In a fantasy adventure every bit as compelling and confident in its world building as her Newbery Honor Book A Wish in the Dark, Christina Soontornvat explores a young woman's struggle to unburden herself of the past and chart her own destiny in a world of secrets. As assistant to Mangkon's most celebrated mapmaker, twelve-year-old Sai plays the part of a well-bred young lady with a glittering future. In reality, her father is a conman--and in a kingdom where the status of one's ancestors dictates their social position, the truth could ruin her. Sai seizes the chance to join an expedition to chart the southern seas, but she isn't the only one aboard with secrets. When Sai learns that the ship might be heading for the fabled Sunderlands--a land of dragons, dangers, and riches beyond imagining--she must weigh the cost of her dreams. Vivid, suspenseful, and thought-provoking, this tale of identity and integrity is as beautiful and intricate as the maps of old.
Maizy Chen's Last Chance
NATIONAL BOOK AWARD FINALIST • Twelve year-old Maizy discovers her family’s Chinese restaurant is full of secrets in this irresistible novel that celebrates food, fortune, and family.
Welcome to the Golden Palace!
Maizy has never been to Last Chance, Minnesota . . . until now. Her mom’s plan is just to stay for a couple weeks, until her grandfather gets better. But plans change, and as Maizy spends more time in Last Chance and at the Golden Palace—the restaurant that’s been in her family for generations—she makes some discoveries.For instance:
- You can tell a LOT about someone by the way they order food.
- People can surprise you. Sometimes in good ways, sometimes in disappointing ways.
- And the Golden Palace has secrets...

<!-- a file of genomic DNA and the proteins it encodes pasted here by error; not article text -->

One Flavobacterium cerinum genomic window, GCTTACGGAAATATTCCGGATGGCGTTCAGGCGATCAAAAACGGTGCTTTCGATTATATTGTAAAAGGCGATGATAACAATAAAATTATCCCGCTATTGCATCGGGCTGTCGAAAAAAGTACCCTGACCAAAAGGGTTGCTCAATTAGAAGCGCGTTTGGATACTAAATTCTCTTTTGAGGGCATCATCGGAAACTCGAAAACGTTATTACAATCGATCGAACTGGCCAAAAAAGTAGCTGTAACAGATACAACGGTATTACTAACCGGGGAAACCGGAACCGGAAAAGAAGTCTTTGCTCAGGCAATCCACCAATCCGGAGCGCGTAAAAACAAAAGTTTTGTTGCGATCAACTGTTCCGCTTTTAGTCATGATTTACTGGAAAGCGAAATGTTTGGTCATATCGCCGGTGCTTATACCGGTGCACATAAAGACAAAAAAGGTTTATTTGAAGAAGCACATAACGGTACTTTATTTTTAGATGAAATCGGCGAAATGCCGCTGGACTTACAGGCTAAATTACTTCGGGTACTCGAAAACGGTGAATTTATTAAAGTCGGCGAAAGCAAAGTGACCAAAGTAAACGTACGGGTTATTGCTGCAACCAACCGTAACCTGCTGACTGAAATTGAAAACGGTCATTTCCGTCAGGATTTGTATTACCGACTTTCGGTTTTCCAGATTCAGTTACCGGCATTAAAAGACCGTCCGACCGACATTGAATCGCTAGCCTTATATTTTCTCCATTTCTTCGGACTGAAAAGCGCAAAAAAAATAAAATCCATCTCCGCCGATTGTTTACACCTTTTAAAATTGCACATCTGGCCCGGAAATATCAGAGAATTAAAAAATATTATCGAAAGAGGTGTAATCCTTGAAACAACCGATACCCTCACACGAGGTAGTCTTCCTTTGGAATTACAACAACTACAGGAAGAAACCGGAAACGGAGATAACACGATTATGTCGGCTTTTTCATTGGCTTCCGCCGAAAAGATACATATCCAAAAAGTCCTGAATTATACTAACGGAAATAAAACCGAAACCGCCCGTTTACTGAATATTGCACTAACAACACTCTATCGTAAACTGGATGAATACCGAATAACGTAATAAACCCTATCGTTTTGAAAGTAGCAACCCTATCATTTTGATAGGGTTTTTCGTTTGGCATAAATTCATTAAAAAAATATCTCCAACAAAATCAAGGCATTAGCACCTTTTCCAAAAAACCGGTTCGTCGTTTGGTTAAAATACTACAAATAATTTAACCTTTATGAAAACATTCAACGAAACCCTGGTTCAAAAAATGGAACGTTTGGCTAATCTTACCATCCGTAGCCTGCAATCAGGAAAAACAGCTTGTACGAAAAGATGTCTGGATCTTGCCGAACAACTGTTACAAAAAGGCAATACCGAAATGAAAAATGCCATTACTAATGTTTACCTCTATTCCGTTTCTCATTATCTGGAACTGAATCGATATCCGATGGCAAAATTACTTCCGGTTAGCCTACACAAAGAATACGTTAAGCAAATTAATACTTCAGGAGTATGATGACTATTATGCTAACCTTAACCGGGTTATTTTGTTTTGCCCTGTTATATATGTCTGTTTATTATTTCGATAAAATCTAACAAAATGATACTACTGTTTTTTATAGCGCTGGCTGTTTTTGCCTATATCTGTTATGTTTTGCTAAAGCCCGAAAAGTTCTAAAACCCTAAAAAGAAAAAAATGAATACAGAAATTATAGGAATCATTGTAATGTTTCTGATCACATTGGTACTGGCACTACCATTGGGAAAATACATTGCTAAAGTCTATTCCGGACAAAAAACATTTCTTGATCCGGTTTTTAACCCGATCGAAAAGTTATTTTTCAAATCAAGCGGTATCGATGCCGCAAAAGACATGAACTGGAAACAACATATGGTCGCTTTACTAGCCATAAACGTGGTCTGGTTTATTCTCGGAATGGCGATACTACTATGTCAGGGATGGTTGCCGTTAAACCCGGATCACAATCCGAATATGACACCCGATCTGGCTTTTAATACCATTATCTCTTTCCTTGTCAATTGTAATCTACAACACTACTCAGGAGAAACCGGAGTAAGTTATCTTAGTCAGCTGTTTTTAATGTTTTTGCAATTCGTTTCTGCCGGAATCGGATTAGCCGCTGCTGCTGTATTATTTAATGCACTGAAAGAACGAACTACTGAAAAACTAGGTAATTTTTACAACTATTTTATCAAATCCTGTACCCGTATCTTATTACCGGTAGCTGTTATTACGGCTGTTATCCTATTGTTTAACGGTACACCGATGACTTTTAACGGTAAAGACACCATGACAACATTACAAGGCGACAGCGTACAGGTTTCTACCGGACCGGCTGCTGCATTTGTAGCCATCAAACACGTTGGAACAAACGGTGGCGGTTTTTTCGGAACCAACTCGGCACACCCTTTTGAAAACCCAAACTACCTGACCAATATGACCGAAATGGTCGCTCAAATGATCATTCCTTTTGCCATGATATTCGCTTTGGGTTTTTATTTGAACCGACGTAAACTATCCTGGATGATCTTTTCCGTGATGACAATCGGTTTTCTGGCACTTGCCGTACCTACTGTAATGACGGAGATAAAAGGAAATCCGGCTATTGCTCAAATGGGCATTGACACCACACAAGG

But the more Maizy discovers, the more questions she has. Like, why are her mom and her grandmother always fighting? Who are the people in the photographs on the office wall? And when she discovers that a beloved family treasure has gone missing—and someone has left a racist note—Maizy decides it’s time to find the answers.
Winner of the John Newbery Medal, Winner of the Coretta Scott King Author Award, An Indiebound Bestseller, A New York Times Bestseller
Award-winning author Amina Luqman-Dawson pens a lyrical, accessible historical middle-grade novel about two enslaved children's escape from a plantation and the many ways they find freedom.
Under the cover of night, twelve-year-old Homer flees Southerland Plantation with his little sister Ada, unwillingly leaving their beloved mother behind. Much as he adores her and fears for her life, Homer knows there's no turning back, not with the overseer on their trail. Through tangled vines, secret doorways, and over a sky bridge, the two find a secret community called Freewater, deep in the swamp.
In this society created by formerly enslaved people and some freeborn children, Homer finds new friends, almost forgetting where he came from. But when he learns of a threat that could destroy Freewater, he crafts a plan to find his mother and help his new home.
Deeply inspiring and loosely based on the history of maroon communities in the South, this is a striking tale of survival, adventure, friendship, and courage.